Johanna Jainchill
Johanna Jainchill

*logoOver the past two weeks there has been, finally, some good news for the Alaska cruise market.

Until recently, most of the headlines surrounding cruising and Alaska have focused on 2010 capacity reductions, lawsuits over the state's head tax and declining tourism revenues.

But in a welcome piece of news for the Frontier State, Disney Cruise Line last week said that it would offer an Alaska cruise season in 2011, operating seven-day cruises out of Vancouver on the Disney Wonder. 

The ship will spend four months in Southeast Alaska and offer 18 departures calling in Juneau, Ketchikan and Skagway and visiting Tracy Arm fjord.

The deployment will come a year after the 2010 summer season, when Alaska is expected to lose capacity equal to 140,000 cruise passengers as a result of capacity cuts by Princess, Holland America Line, Royal Caribbean International, Norwegian Cruise Line and Cruise West.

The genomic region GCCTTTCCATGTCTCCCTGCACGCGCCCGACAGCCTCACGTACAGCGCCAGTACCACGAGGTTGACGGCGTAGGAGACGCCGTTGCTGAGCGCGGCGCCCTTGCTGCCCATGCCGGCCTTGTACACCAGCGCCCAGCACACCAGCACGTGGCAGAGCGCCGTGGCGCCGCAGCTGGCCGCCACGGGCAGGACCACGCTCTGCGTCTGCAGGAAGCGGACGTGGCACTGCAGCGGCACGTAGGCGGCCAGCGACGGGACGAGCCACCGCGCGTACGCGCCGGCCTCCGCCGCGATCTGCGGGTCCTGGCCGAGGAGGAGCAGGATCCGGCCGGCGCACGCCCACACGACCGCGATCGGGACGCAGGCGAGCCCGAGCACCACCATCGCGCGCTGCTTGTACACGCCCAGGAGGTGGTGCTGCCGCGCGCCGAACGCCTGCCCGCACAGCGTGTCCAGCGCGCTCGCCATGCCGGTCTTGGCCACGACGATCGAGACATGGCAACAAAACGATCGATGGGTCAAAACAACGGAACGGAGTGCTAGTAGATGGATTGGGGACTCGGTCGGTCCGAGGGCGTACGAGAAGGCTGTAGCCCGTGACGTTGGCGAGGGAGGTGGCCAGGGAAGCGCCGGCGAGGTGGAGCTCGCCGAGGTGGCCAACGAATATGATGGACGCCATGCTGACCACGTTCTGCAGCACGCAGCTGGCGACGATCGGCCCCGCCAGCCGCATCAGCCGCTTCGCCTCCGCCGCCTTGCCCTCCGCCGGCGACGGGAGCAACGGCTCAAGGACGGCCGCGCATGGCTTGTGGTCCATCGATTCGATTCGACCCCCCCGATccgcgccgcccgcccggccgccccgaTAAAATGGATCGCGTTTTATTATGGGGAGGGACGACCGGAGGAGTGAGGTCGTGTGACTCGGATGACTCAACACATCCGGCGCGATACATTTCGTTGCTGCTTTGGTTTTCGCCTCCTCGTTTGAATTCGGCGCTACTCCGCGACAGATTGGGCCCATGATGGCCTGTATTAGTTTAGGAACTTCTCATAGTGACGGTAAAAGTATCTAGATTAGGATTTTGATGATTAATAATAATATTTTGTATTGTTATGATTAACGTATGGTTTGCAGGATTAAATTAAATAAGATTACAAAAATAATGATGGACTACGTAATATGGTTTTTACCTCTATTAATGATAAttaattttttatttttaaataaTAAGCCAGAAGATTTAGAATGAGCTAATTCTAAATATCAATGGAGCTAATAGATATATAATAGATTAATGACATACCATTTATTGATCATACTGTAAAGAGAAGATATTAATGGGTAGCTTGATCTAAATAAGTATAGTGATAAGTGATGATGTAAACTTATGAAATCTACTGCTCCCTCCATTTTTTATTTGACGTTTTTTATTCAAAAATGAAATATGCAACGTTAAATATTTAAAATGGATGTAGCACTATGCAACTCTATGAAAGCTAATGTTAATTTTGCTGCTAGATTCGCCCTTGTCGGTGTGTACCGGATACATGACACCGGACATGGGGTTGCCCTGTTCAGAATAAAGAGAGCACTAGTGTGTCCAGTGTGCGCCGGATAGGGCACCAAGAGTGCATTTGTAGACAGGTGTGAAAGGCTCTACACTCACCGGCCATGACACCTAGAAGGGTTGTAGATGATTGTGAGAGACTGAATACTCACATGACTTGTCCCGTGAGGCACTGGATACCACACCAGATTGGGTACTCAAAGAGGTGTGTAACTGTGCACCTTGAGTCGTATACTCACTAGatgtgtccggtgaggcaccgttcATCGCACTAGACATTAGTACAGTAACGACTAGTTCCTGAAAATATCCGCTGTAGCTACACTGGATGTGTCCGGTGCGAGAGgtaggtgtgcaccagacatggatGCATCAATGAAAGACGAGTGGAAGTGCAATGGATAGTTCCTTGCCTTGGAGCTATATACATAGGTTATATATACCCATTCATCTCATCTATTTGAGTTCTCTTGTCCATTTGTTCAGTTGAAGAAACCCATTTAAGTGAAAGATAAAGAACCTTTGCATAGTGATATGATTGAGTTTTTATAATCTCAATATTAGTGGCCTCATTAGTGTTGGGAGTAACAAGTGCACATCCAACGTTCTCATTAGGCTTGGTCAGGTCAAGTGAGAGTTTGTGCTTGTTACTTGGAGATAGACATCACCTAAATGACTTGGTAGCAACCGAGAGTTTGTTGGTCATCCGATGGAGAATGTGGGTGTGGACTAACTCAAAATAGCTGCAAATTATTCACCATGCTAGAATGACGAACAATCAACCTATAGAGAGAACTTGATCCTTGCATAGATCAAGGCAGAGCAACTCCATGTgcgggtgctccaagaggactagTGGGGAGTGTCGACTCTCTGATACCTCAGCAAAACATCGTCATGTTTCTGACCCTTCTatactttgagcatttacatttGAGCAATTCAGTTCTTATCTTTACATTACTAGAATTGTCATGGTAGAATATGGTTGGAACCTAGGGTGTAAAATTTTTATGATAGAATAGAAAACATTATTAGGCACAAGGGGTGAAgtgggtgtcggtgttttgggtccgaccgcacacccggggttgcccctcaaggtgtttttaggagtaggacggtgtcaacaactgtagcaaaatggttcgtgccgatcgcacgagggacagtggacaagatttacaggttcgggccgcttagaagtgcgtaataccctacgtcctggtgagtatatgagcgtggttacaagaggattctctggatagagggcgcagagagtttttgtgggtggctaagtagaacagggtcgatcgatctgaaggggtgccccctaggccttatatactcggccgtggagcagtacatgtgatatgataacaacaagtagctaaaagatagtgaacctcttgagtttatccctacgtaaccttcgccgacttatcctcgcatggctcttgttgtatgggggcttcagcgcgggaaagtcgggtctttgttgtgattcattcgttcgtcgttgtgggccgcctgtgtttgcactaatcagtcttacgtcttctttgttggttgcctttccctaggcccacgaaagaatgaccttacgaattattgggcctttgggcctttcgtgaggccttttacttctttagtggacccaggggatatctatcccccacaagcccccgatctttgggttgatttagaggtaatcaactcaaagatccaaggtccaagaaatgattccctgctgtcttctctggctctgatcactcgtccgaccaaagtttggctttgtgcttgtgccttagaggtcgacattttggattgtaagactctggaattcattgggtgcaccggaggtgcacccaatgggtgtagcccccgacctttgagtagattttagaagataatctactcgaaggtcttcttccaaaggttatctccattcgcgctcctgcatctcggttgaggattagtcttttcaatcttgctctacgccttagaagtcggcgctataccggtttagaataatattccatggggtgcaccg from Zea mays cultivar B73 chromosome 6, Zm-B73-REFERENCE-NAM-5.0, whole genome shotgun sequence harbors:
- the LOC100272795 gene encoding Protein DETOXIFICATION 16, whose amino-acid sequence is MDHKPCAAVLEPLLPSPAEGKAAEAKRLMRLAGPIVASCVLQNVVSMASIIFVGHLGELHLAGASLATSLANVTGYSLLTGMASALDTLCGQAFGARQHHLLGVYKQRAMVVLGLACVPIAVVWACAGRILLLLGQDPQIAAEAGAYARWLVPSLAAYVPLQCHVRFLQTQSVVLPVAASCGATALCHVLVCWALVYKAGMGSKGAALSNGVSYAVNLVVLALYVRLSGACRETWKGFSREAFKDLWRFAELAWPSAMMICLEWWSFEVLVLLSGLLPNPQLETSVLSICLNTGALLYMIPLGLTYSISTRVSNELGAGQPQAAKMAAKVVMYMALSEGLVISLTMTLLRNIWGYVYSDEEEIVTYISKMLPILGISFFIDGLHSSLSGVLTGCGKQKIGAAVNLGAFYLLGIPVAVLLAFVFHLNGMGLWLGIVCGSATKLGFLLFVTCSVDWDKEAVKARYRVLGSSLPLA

Meanwhile, earlier this month, a survey of second-quarter cruise sales from Wells Fargo Securities found that, in a turnaround, Caribbean cruise pricing had weakened slightly while Alaska cruise pricing was showing some improvement.

A Wells Fargo survey during the first quarter found that Alaska pricing had hit "new lows."

Wells Fargo's Q2 findings echoed a recent report from retailers CruiseOne and Cruises Inc. that also indicated Alaska pricing was doing better late into the season. In that report, 34.4% of travel agents listed Alaska as the best selling cruise destinations during the second quarter; during a first quarter survey, only 15% of agents chose Alaska.

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